The Fergus Falls City Council’s well-intentioned extension of two weeks for the Airport Advisory Committee to make a recommendation contrary to the one they unanimously approved Jan. 25 led to some drama Tuesday night at City Hall.

Fergus Falls Mayor Ben Schierer, who was strongly in favor of giving the AAC an extra two weeks, said he was “disappointed with some people with the way they have behaved at this time” before inviting comments by council members.

Aviation Consultant Landrum & Brown had recommended Alex Aviation in January but after an interview process with the majority of the qualified candidates the AAC, chaired by Alex Yaggie, decided that Sky Crew Services would be a better fit.  

A motion by Councilman Anthony Hicks to approve the AAC’s recommendation of Sky Crew Services failed by a 5-2 vote.

A motion by Councilman Brent Thompson to approve Landrum & Brown’s recommendation of Alexandria Aviation also failed by a 5-2 vote.

With the two leading candidates both on the canvas, Councilwoman Krista Hagberg stepped in to recommend tabling the decision to give the council more time to hammer out a new process in picking an airport manager. Councilman Justin Arneson proposed a committee be formed from City Council members, city staff members and perhaps a professional pilot. The group’s mission would be to nail down the exact expectations the council expects from the person or group who will run the Fergus Falls Municipal Airport on a two-year contract. Hagberg’s motion passed by a 6-1 vote.

Andrew Yaggie, chairman of the City Council’s AAC, said last week the group approved Alexandria Aviation based on consultant John Decoster’s recommendation. Questions were put to the four qualified applicants and Alexandria Aviation, with 31 years of experience in running airport operations and fixed base operator experience, was a clear choice.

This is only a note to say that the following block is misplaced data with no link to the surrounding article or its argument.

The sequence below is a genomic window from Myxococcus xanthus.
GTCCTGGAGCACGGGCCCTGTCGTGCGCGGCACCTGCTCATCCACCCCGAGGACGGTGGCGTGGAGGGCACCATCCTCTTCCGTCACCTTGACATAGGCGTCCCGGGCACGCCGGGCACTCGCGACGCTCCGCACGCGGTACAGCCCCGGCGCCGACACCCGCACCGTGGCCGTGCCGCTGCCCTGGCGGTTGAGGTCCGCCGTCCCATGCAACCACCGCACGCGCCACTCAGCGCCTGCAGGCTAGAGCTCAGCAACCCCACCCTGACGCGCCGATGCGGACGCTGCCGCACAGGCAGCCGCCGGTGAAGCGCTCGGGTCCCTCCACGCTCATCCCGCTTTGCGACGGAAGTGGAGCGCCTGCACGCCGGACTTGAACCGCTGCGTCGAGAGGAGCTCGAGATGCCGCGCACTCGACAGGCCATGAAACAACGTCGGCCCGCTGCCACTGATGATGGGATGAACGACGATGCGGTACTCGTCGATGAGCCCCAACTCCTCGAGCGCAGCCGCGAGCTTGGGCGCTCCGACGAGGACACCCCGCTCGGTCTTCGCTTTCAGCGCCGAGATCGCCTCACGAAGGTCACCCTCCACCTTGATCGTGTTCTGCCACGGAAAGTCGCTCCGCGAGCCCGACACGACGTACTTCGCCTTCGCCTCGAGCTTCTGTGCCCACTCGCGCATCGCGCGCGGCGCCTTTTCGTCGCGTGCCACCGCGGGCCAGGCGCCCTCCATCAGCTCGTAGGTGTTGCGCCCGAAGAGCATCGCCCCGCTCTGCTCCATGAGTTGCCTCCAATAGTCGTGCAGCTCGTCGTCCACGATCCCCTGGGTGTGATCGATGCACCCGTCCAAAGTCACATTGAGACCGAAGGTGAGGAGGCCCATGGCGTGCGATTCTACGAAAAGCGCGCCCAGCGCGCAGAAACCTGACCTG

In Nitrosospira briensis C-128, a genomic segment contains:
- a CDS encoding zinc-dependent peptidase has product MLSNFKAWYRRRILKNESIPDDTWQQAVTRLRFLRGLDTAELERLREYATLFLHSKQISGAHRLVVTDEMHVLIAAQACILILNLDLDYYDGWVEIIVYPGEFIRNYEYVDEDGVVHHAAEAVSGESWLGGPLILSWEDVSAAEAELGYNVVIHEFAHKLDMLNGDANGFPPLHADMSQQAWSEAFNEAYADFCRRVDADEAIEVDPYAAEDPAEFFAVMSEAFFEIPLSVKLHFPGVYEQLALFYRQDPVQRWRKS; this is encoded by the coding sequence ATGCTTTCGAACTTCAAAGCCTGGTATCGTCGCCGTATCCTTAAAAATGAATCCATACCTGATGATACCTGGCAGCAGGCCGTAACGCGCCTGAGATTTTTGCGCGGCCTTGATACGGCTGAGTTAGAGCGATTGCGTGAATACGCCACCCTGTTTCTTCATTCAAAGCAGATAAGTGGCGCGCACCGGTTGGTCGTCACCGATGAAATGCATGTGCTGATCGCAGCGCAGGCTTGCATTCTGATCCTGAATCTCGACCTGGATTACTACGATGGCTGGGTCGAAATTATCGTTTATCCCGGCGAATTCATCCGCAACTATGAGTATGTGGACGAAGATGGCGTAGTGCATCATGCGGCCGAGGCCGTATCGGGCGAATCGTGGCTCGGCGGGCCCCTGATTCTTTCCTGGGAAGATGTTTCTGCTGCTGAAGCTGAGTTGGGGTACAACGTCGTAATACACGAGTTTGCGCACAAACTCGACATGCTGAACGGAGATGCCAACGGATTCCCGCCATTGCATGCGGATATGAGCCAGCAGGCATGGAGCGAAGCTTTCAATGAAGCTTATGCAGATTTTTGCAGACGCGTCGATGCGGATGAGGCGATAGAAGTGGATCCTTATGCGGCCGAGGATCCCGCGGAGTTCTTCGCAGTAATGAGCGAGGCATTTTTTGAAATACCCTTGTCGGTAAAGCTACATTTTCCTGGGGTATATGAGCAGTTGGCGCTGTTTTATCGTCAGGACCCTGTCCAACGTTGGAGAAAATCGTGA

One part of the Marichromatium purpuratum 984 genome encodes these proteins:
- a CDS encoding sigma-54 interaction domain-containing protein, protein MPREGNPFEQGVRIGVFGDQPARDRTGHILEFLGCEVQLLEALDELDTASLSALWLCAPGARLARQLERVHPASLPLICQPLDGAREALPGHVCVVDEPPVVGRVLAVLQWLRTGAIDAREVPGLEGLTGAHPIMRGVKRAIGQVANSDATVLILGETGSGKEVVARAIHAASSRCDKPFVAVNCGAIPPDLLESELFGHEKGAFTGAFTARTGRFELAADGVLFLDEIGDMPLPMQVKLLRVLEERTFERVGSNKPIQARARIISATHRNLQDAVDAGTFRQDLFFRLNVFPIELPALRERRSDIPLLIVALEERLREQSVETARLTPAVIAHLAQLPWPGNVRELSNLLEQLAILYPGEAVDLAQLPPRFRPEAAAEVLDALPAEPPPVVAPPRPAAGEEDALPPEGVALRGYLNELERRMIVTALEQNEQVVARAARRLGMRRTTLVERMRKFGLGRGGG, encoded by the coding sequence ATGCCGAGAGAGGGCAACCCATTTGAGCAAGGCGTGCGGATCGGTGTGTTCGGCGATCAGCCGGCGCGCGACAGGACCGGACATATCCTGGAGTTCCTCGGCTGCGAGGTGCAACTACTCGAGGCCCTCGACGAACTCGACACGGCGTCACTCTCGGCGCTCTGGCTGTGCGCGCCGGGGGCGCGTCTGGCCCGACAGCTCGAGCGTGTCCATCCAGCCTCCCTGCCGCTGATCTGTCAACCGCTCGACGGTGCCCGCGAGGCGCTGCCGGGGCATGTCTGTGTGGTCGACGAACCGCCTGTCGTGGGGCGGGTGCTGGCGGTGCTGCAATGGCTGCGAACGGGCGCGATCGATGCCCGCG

Yet even after the Jan. 25 vote in favor of Alexandria Aviation, some members of the committee had doubts about the process. They wanted the extension to give them time to interview the applicants face to face. With community members also present during the interviews, the committee’s recommendation after their Feb. 8 meeting was Sky Crew Services, a group run by two local men, Stacy Stock and Andrew Habraken.

Thompson pointed out the two-year process which led to the posting of the airport manager/FBO position, was one in which the AAC participated.

“The reason why we went with this third party (Landrum & Brown) was that they knew something like this was going to happen and that was exactly what happened,” Thompson said. “When it comes down to the interview process I felt it was completely unprofessional and unfair.”

Councilman Tom Rufer commented that he had heard from a lot of people who “wanted to keep it local” but added that Decoster might have asked questions that were outside of what the airport committee was expecting and prepared for.

Thompson said he felt the council made a large mistake in allowing the committee extra time to make their recommendation.